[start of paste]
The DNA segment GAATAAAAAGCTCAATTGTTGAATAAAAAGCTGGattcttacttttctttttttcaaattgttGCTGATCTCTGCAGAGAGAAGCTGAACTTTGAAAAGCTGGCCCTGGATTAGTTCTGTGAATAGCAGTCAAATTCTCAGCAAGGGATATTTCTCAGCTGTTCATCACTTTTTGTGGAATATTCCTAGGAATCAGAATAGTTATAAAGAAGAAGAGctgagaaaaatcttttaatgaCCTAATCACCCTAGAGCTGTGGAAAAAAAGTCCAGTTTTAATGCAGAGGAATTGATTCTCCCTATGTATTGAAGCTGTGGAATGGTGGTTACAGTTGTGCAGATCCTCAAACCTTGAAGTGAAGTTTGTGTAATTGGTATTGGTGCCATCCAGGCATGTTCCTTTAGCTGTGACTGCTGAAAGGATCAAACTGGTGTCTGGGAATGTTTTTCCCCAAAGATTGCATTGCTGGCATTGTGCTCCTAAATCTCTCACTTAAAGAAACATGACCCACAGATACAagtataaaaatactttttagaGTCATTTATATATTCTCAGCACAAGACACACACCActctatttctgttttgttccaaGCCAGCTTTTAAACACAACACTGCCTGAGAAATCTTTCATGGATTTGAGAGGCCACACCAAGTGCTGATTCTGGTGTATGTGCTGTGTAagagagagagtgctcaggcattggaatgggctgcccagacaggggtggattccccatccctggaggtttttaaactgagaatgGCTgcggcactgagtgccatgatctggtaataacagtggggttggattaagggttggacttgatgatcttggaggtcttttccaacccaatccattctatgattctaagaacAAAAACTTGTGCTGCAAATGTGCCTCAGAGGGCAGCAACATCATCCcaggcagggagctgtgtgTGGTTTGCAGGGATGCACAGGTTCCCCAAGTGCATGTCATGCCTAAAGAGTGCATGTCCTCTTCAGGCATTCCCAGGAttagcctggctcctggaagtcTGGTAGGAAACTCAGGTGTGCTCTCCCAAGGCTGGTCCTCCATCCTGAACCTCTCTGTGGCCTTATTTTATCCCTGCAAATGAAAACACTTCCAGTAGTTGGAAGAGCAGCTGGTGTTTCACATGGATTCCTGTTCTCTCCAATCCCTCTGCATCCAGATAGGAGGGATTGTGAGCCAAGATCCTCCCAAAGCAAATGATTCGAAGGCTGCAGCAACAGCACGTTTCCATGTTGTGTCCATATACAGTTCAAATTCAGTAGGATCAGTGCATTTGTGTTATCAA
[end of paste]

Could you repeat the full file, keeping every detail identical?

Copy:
The DNA segment GAATAAAAAGCTCAATTGTTGAATAAAAAGCTGGattcttacttttctttttttcaaattgttGCTGATCTCTGCAGAGAGAAGCTGAACTTTGAAAAGCTGGCCCTGGATTAGTTCTGTGAATAGCAGTCAAATTCTCAGCAAGGGATATTTCTCAGCTGTTCATCACTTTTTGTGGAATATTCCTAGGAATCAGAATAGTTATAAAGAAGAAGAGctgagaaaaatcttttaatgaCCTAATCACCCTAGAGCTGTGGAAAAAAAGTCCAGTTTTAATGCAGAGGAATTGATTCTCCCTATGTATTGAAGCTGTGGAATGGTGGTTACAGTTGTGCAGATCCTCAAACCTTGAAGTGAAGTTTGTGTAATTGGTATTGGTGCCATCCAGGCATGTTCCTTTAGCTGTGACTGCTGAAAGGATCAAACTGGTGTCTGGGAATGTTTTTCCCCAAAGATTGCATTGCTGGCATTGTGCTCCTAAATCTCTCACTTAAAGAAACATGACCCACAGATACAagtataaaaatactttttagaGTCATTTATATATTCTCAGCACAAGACACACACCActctatttctgttttgttccaaGCCAGCTTTTAAACACAACACTGCCTGAGAAATCTTTCATGGATTTGAGAGGCCACACCAAGTGCTGATTCTGGTGTATGTGCTGTGTAagagagagagtgctcaggcattggaatgggctgcccagacaggggtggattccccatccctggaggtttttaaactgagaatgGCTgcggcactgagtgccatgatctggtaataacagtggggttggattaagggttggacttgatgatcttggaggtcttttccaacccaatccattctatgattctaagaacAAAAACTTGTGCTGCAAATGTGCCTCAGAGGGCAGCAACATCATCCcaggcagggagctgtgtgTGGTTTGCAGGGATGCACAGGTTCCCCAAGTGCATGTCATGCCTAAAGAGTGCATGTCCTCTTCAGGCATTCCCAGGAttagcctggctcctggaagtcTGGTAGGAAACTCAGGTGTGCTCTCCCAAGGCTGGTCCTCCATCCTGAACCTCTCTGTGGCCTTATTTTATCCCTGCAAATGAAAACACTTCCAGTAGTTGGAAGAGCAGCTGGTGTTTCACATGGATTCCTGTTCTCTCCAATCCCTCTGCATCCAGATAGGAGGGATTGTGAGCCAAGATCCTCCCAAAGCAAATGATTCGAAGGCTGCAGCAACAGCACGTTTCCATGTTGTGTCCATATACAGTTCAAATTCAGTAGGATCAGTGCATTTGTGTTATCAA